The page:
• Thursday, May 30, 2024
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Cybersecurity levy mistimed, should be targeted at the rich, not the poor – NESG

Nigeria needs serious reforms to trigger multi-trillion dollar economy – NESG

The National Economic Summit Group has faulted the timing of the cybersecurity levy, a directive by the Central Bank of Nigeria, stressing that it should be directed at the wealthy and not the vulnerable.

The Group, in a note stating its position on the policy on Thursday said that the 0.5 percent levy will pose a burden on the poor who are already suffering under a cost of living crisis.

“Amidst the cost of living crisis exacerbated by rising inflation, the cybersecurity levy is mistimed,” NESG said.

The economic group noted that the policy will exert an adverse impact on households whose disposable income has been squeezed by persistent inflationary pressure.

“The NESG posits that the levy should be targeted at high-net-worth individuals and a specific amount transferred electronically to allay the fears of the populace,” it added.

The cybersecurity levy is coming at a time when Nigerians are still battling with the shocks of the removal of petrol subsidy last May which has seen the price of petrol accelerate at a fast pace.

During the same period, the government also embarked on monetary reforms, a policy that has caused the fluctuation of the naira against the US dollar and pushed inflation to a record.

And just recently, it removed electricity subsidies, hiking it by 300 percent. This has mounted pressure on households while businesses are struggling to survive.

NESG stated that adding another levy will stiffen the purchasing power and welfare of corporations and individuals.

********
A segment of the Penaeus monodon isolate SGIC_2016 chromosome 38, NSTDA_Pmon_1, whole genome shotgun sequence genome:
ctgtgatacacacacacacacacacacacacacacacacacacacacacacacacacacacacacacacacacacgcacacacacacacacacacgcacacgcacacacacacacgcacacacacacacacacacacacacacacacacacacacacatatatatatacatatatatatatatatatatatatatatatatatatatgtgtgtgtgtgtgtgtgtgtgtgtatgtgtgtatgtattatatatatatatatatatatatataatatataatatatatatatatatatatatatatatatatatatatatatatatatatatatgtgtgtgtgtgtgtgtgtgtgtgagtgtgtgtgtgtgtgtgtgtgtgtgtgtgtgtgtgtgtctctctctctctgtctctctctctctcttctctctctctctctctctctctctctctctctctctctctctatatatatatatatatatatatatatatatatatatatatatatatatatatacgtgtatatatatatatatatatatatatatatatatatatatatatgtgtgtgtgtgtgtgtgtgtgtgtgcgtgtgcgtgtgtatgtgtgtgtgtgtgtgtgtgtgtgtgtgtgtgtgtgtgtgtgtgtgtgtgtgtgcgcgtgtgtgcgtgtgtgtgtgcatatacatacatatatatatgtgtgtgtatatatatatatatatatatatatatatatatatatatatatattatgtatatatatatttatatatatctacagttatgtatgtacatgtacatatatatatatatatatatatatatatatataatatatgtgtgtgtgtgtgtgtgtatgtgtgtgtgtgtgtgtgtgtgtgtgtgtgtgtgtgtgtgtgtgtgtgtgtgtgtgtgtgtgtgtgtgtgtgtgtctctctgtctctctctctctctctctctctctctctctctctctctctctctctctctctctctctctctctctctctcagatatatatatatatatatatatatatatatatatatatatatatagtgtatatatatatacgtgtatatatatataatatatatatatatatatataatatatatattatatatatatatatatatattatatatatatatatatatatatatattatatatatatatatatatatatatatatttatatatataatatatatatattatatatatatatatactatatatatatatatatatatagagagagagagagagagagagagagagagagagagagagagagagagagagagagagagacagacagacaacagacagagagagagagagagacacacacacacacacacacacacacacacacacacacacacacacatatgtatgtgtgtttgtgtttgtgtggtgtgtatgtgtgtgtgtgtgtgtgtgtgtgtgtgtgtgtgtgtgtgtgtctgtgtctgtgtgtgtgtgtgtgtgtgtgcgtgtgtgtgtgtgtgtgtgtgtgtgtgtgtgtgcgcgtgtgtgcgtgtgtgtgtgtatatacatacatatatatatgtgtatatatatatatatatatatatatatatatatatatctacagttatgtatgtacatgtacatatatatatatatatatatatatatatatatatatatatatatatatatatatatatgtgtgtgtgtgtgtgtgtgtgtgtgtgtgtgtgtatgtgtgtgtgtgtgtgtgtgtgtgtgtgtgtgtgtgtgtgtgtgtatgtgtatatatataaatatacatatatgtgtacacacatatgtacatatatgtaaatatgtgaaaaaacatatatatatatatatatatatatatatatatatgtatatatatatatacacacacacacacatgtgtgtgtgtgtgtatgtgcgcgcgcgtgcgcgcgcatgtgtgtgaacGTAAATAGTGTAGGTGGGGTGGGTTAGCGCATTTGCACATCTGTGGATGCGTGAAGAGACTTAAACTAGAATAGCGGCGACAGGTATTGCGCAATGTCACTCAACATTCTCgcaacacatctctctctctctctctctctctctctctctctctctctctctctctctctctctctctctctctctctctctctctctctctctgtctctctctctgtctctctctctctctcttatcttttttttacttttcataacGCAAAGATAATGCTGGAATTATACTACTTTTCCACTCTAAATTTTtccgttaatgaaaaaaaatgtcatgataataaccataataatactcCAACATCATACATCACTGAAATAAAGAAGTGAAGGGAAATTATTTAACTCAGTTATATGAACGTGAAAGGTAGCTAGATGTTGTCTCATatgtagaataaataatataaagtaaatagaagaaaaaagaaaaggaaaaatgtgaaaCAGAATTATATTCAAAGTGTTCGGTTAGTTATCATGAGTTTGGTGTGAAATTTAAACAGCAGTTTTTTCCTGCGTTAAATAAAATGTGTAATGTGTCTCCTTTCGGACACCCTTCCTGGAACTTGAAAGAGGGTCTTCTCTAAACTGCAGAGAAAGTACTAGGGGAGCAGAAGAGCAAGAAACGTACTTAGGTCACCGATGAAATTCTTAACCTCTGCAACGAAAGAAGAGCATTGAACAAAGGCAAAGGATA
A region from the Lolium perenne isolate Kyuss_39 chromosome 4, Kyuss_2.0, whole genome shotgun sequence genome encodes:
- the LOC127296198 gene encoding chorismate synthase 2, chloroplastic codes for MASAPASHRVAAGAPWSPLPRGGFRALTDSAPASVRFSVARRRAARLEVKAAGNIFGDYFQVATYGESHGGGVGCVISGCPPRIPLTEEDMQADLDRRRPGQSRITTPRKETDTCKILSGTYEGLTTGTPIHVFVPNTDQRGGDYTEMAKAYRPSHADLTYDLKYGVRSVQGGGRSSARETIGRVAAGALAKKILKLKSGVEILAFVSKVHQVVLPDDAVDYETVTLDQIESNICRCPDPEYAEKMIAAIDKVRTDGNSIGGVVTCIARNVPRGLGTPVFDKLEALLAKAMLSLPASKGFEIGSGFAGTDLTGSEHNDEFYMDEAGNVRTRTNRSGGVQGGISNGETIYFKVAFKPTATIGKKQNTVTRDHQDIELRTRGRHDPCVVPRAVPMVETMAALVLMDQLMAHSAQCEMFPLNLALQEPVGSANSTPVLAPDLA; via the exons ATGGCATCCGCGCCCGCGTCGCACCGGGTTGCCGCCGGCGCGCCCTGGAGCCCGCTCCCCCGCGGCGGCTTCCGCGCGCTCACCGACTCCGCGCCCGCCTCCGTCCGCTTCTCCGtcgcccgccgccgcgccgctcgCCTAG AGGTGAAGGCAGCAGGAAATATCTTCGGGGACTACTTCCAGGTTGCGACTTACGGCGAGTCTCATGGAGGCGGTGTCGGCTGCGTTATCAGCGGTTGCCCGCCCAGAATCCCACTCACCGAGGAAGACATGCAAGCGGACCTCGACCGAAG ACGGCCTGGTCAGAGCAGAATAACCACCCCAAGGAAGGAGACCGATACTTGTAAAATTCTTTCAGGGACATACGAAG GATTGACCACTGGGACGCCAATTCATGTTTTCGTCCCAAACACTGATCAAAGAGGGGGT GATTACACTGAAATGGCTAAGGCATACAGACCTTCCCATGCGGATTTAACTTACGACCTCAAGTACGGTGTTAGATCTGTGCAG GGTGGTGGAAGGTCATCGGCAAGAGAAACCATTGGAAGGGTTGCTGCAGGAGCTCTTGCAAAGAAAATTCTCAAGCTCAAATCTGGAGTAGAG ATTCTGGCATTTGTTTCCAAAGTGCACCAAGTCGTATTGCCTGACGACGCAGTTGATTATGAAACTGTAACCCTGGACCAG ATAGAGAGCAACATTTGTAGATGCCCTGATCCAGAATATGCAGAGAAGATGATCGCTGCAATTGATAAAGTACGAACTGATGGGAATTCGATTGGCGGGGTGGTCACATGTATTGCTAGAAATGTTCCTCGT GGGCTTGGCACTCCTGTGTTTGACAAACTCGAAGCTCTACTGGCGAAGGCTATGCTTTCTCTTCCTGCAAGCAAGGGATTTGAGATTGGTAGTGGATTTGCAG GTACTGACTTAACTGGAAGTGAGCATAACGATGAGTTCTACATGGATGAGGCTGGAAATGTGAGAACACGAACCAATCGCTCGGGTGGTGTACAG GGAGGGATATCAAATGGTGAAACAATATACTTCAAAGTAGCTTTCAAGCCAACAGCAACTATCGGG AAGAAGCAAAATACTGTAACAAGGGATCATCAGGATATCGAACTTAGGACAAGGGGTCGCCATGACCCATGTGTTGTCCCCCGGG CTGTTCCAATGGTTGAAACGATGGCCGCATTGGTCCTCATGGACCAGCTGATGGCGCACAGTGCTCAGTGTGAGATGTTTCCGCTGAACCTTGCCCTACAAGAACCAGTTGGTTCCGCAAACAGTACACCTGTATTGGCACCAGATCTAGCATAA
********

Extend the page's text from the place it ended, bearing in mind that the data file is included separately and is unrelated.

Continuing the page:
According to the Group, the 0.5 percent levy may result in Nigerians jettisoning electronic transfer, a move that could dampen revenue generation.

“Nigerians will boycott electronic funds transfers, which does not even bode well for the government due to revenue loss from electronic transfer levy,” it said.

Admitting the need for more revenue generation through tax, NESG said the government needs to properly sequence its policies for efficient socioeconomic outcomes.

It also said that pending the outcome of the mandate of the presidential tax reforms and fiscal policy committee, the cybersecurity levy be put on hold to avoid conflict of interest.

“To avoid conflict of interests and ensure no policy misalignment, the NESG strongly believes that the levy be deferred and proper consultation until the Fiscal Policy Committee deems it necessary,” NESG said.

The Central Bank of Nigeria on Monday ordered banks operating in Nigeria to begin charging a 0.5 percent cybersecurity levy on transactions by the Cybercrime (Prohibition, Prevention, etc) Amendment Act of 2024.

The CBN had warned that any financial institution that breaches any of the provisions as contained in the guide will pay a penalty of N2 million per infraction or as may be determined subsequently by the apex bank.

With the new cybersecurity levy, it will cost N80.88 to transfer N10,000 and N54 to receive it, reducing the real value exchanged to N9,865.